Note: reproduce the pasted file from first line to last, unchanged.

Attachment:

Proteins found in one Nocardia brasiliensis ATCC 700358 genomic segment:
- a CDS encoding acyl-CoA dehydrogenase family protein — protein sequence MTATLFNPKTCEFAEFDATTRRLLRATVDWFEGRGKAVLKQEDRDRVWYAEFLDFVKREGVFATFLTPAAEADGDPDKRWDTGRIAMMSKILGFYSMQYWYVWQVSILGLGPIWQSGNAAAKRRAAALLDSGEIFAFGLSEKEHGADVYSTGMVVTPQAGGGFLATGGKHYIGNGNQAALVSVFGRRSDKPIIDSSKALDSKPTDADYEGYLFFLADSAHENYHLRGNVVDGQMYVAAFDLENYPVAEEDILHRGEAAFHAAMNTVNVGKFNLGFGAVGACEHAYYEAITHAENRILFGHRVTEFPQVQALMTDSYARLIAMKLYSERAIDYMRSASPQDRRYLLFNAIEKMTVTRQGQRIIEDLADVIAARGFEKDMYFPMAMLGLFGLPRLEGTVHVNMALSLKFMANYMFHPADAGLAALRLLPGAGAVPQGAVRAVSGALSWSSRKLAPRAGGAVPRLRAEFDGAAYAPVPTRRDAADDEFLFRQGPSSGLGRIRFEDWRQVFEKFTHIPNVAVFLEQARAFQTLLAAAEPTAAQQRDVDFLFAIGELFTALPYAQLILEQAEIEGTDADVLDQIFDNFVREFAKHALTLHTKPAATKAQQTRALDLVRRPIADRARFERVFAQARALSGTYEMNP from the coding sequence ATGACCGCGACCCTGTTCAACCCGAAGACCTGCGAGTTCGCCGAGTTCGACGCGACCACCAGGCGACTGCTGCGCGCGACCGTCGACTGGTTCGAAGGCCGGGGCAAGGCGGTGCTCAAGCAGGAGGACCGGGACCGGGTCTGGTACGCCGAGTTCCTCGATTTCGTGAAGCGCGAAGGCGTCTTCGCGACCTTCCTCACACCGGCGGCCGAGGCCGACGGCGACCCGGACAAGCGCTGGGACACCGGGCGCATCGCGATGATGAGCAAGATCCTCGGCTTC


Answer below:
Proteins found in one Nocardia brasiliensis ATCC 700358 genomic segment:
- a CDS encoding acyl-CoA dehydrogenase family protein — protein sequence MTATLFNPKTCEFAEFDATTRRLLRATVDWFEGRGKAVLKQEDRDRVWYAEFLDFVKREGVFATFLTPAAEADGDPDKRWDTGRIAMMSKILGFYSMQYWYVWQVSILGLGPIWQSGNAAAKRRAAALLDSGEIFAFGLSEKEHGADVYSTGMVVTPQAGGGFLATGGKHYIGNGNQAALVSVFGRRSDKPIIDSSKALDSKPTDADYEGYLFFLADSAHENYHLRGNVVDGQMYVAAFDLENYPVAEEDILHRGEAAFHAAMNTVNVGKFNLGFGAVGACEHAYYEAITHAENRILFGHRVTEFPQVQALMTDSYARLIAMKLYSERAIDYMRSASPQDRRYLLFNAIEKMTVTRQGQRIIEDLADVIAARGFEKDMYFPMAMLGLFGLPRLEGTVHVNMALSLKFMANYMFHPADAGLAALRLLPGAGAVPQGAVRAVSGALSWSSRKLAPRAGGAVPRLRAEFDGAAYAPVPTRRDAADDEFLFRQGPSSGLGRIRFEDWRQVFEKFTHIPNVAVFLEQARAFQTLLAAAEPTAAQQRDVDFLFAIGELFTALPYAQLILEQAEIEGTDADVLDQIFDNFVREFAKHALTLHTKPAATKAQQTRALDLVRRPIADRARFERVFAQARALSGTYEMNP from the coding sequence ATGACCGCGACCCTGTTCAACCCGAAGACCTGCGAGTTCGCCGAGTTCGACGCGACCACCAGGCGACTGCTGCGCGCGACCGTCGACTGGTTCGAAGGCCGGGGCAAGGCGGTGCTCAAGCAGGAGGACCGGGACCGGGTCTGGTACGCCGAGTTCCTCGATTTCGTGAAGCGCGAAGGCGTCTTCGCGACCTTCCTCACACCGGCGGCCGAGGCCGACGGCGACCCGGACAAGCGCTGGGACACCGGGCGCATCGCGATGATGAGCAAGATCCTCGGCTTC